Palliative Care

What is Palliative Care?

Palliative care is a multidisciplinary approach to specialized medical and nursing care for people with life-limiting illnesses. It focuses on providing relief from the symptoms, pain, physical stress, and mental stress at any stage of illness. The goal is to improve quality of life for both the person and their family.

Palliative care is provided by a team of physicians, nurses, physiotherapists, occupational therapists and other health professionals who work together with the primary care physician and referred specialists and other hospital, hospice staff or care home staff to provide additional support. It is appropriate at any age and at any stage in a serious illness and can be provided as the main goal of care or along with curative treatment. Although it is an important part of end-of-life care, it is not limited to that stage.

Palliative care can be provided across multiple settings including in hospitals, at home, as part of community palliative care programs, and in skilled care home facilities. Interdisciplinary palliative care teams work with people and their families to clarify goals of care and provide symptom management, psycho-social, and spiritual support.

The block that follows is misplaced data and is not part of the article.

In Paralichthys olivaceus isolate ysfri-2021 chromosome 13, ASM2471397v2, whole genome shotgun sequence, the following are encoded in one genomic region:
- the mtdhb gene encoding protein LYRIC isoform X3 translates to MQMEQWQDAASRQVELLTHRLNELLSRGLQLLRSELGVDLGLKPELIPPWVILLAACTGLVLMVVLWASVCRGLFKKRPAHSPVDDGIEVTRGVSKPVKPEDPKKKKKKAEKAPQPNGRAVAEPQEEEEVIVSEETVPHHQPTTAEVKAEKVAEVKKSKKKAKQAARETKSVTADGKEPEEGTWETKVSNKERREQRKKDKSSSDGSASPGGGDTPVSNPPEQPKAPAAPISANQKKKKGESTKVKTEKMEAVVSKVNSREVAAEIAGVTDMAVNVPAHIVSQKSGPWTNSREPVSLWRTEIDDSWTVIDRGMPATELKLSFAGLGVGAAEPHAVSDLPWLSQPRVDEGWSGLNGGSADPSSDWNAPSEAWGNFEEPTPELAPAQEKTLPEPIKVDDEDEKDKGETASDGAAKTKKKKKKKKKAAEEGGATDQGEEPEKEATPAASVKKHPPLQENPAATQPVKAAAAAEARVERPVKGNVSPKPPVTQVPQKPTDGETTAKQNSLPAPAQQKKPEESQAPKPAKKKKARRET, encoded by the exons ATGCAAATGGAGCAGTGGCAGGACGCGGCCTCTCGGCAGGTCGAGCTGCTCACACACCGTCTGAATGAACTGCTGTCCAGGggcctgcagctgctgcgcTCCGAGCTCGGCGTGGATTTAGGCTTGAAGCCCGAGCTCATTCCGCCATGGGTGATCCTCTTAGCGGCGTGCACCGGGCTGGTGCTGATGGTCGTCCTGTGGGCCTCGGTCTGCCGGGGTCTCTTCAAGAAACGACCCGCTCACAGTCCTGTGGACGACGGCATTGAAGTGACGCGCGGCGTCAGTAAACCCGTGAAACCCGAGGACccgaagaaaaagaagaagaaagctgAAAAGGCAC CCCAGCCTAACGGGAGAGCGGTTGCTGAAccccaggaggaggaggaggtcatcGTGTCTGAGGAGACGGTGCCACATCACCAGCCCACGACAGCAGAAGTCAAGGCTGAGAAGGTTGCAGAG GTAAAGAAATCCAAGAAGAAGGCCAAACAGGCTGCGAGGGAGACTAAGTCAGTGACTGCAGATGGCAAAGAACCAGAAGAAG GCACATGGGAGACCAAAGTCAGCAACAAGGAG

Palliative care aims to treat or manage pain and other physical symptoms. It will also help with any psychological, social or spiritual needs. Treatment will involve medicines, therapies, and any other support that specialist teams believe will help their patients. It includes caring for people who are nearing the end of life. This is called end of life care.

Palliative Care:

  • Improves quality of life.
  • Gives relief from pain and other distressing symptoms.
  • Supports life and keeping people as healthy as possible, regarding dying as a normal process.
  • Doesn’t quicken or postpone death.
  • Combines psychological and spiritual aspects of care.
  • Offers a support system to help people live as actively as possible until death.
  • Offers a support system to help the family cope during a person’s treatment and in bereavement.
  • Uses a team approach to address the needs of the person who is ill and their families.
  • Also applies to the earlier stages of illness, alongside other therapies that are aimed at prolonging life.
  • Can take place in hospitals, hospices, care homes but also in people’s homes.

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